Everyone keeps asking Ted Koppel what he's going to do next and how he feels about leaving "Nightline," the program he's anchored since its inception as a late-night news update in 1979.
But no one, said Koppel, whose final broadcast is Tuesday, has asked "about my deep, burning desire, my ambition to be a point kicker for the Redskins."
Koppel's football fantasy is not totally tongue-in-cheek: As a soccer player at Syracuse University, Koppel approached then-football coach Ben Schwartzwalder and offered to kick extra points for the team.
"I still had an English accent, and I was not the imposing figure I am today," said the 5-foot-9 Koppel. "He took one look at me and said, 'We don't have an extra position.'"
Koppel's idea -- a soccer-style placekicker, who boots the ball with the side of the foot, rather than the toe -- transformed football a few years later, but Koppel wasn't doing the kicking.
"I was the first to think of it. I was ahead of the Gogolaks," he said, referring to Pete Gogolak, pro football's first soccer-style kicker, and the others who quickly adopted his method. "It would have been a big deal."
The big deal instead has been "Nightline," the broadcast that transformed a segment of late night TV into a venue for serious reporting,, breaking news and interviews with headliners ranging from Nelson Mandela and Desmond Tutu to Tammy Faye Bakker and Kermit the Frog. The show began as "The Iranian Crisis: America Held Hostage," ABC's nightly coverage of the Americans who were seized at the U.S. Embassy in Tehran.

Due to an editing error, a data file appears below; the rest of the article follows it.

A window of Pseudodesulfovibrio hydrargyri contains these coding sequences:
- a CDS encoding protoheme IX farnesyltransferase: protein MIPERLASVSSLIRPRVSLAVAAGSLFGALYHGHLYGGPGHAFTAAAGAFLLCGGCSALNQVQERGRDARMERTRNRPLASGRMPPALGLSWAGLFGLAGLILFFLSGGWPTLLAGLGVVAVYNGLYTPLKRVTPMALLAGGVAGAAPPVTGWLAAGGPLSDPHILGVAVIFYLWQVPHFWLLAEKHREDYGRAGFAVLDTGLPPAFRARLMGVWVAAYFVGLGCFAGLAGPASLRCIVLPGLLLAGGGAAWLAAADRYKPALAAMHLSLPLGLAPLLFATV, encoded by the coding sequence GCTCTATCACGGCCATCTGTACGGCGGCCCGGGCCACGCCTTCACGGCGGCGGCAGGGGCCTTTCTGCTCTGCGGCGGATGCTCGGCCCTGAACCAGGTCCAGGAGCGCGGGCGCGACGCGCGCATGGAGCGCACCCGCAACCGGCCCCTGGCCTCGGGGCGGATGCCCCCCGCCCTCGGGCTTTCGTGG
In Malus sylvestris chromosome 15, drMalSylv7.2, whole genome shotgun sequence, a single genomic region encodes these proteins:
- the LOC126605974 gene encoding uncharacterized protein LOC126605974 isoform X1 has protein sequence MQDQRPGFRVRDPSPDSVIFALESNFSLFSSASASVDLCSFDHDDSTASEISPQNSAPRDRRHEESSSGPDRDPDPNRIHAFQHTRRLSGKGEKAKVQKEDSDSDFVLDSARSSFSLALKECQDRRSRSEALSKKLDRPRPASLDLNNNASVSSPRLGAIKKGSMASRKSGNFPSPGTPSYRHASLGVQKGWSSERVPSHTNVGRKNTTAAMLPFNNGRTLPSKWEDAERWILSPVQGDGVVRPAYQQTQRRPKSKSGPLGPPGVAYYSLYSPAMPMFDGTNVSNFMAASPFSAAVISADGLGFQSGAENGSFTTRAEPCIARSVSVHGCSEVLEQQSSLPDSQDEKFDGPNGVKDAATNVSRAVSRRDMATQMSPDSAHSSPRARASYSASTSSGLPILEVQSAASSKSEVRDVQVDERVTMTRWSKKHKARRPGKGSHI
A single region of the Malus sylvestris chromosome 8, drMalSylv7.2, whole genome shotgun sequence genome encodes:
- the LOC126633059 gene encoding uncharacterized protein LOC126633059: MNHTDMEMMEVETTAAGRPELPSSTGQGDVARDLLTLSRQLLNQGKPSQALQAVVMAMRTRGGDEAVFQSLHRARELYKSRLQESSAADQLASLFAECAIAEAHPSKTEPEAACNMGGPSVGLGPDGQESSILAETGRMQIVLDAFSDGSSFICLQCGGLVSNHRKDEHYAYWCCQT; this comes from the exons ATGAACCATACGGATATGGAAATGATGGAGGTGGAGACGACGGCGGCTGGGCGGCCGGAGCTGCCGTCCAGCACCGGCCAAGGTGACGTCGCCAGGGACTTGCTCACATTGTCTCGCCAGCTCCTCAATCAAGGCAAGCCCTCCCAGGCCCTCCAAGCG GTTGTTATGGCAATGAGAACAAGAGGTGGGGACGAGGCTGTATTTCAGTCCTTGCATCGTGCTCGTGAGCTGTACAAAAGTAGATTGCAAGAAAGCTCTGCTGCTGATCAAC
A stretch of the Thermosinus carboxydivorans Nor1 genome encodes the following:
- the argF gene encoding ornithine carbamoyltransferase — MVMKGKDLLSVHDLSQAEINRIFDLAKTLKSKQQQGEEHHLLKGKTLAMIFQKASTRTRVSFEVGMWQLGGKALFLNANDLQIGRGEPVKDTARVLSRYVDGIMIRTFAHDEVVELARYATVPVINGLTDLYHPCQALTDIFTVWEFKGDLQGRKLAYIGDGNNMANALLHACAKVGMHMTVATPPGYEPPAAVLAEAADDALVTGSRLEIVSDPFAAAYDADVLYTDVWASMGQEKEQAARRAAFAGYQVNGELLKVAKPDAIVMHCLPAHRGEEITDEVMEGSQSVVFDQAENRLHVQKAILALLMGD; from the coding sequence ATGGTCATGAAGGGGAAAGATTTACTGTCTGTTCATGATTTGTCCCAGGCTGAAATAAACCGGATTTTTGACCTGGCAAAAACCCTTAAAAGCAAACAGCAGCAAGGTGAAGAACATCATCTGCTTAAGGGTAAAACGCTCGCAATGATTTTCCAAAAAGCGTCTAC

"It was a unique story in that everybody in the country was riveted by what was happening to those 52 hostages and people couldn't get enough of it," said Koppel, who was the network's chief diplomatic correspondent at the time.
Koppel, 65, who lives in Potomac, plans to "get reacquainted with my large family," which includes four children and three grandchildren.
"And, when the weather permits, hop back on my motorcycle," he said.
He's proud of his signature broadcast and pleased by his career path, even if it didn't include a kicking tee. "I never thought I would be rich or famous," he said. "I really got into it because I can't imagine another job that would satisfy me the way journalism has."
-- Kathy Blumenstock